Business Vocab

Just like many companies and schools, the entrepreneur world has its own, sometimes unclear, vocabulary.   Swing back to this page anytime you encounter a word or concept you don’t understand.  And if you think a word you find should be part of this list so others can learn about it, tell us here.

B2B: Business-to-business – a business that sells its products or services to other businesses.  Oracle sells computer databases to businesses.

B2C: Business-to-consumer – a business that sells its products or services to individual people (consumers).  Apple sells iPhones to individuals.

Capital/Raising Capital: Capital is the funds provided by investors or lenders that companies use to buy equipment, hire people, and run their business.

Elevator Pitch:  A short, 30-second description of your business that can explain the basics of your business to someone who knows nothing about it.  A successful elevator pitch clearly articulates what you do, who you are, and why the listener (usually a potential customer or investor in your business) should care.

Entrepreneurship: Turning an idea into a business.

Exit strategy: a way to transition ownership of a company.  This can be through a merger or acquisition, by selling the company, taking the company public through the stock market, or by dissolving the company.

Founder: A founder is someone who starts a business.  If multiple people work together to form the business, they are co-founders.

Investor: An investor is someone who provides money to (invests in) a company.  Investors can invest by giving money for stock (which represents ownership of a portion of the company’s value) or by giving money as a loan that the company must pay back over time with interest.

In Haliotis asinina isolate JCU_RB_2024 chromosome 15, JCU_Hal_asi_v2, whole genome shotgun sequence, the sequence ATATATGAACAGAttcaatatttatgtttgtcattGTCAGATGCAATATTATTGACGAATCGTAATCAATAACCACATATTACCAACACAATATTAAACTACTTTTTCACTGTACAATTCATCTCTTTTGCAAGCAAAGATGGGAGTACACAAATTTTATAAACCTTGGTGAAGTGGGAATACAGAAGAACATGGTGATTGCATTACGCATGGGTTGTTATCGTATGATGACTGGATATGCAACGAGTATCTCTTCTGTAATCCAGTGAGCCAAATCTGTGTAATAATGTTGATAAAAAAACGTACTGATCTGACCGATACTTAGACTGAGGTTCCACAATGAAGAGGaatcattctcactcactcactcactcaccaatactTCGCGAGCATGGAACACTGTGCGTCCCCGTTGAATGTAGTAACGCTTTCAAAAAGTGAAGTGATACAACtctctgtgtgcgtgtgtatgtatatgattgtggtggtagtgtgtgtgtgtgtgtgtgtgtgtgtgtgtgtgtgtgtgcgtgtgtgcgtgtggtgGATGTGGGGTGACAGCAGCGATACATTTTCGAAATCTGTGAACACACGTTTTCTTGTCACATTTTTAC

Iterate: Iteration means always trying to improve your products by upgrading them and innovating based on customer feedback.

MVP:  Minimum viable product: the simplest, cheapest version of your idea that you can create so that when early customers use it, you can learn useful information about what they like and don’t like about it so you can quickly improve the product.

Startup: A specific type of company that is founded with the intent of becoming large and highly profitable.

Venture Capital/Venture Capitalist:  A venture capitalist is a specific type of investor that invests large amounts of money (hundreds of thousands to tens of millions of dollars) into startup companies.  Venture capital refers to the money that is invested in a startup company.

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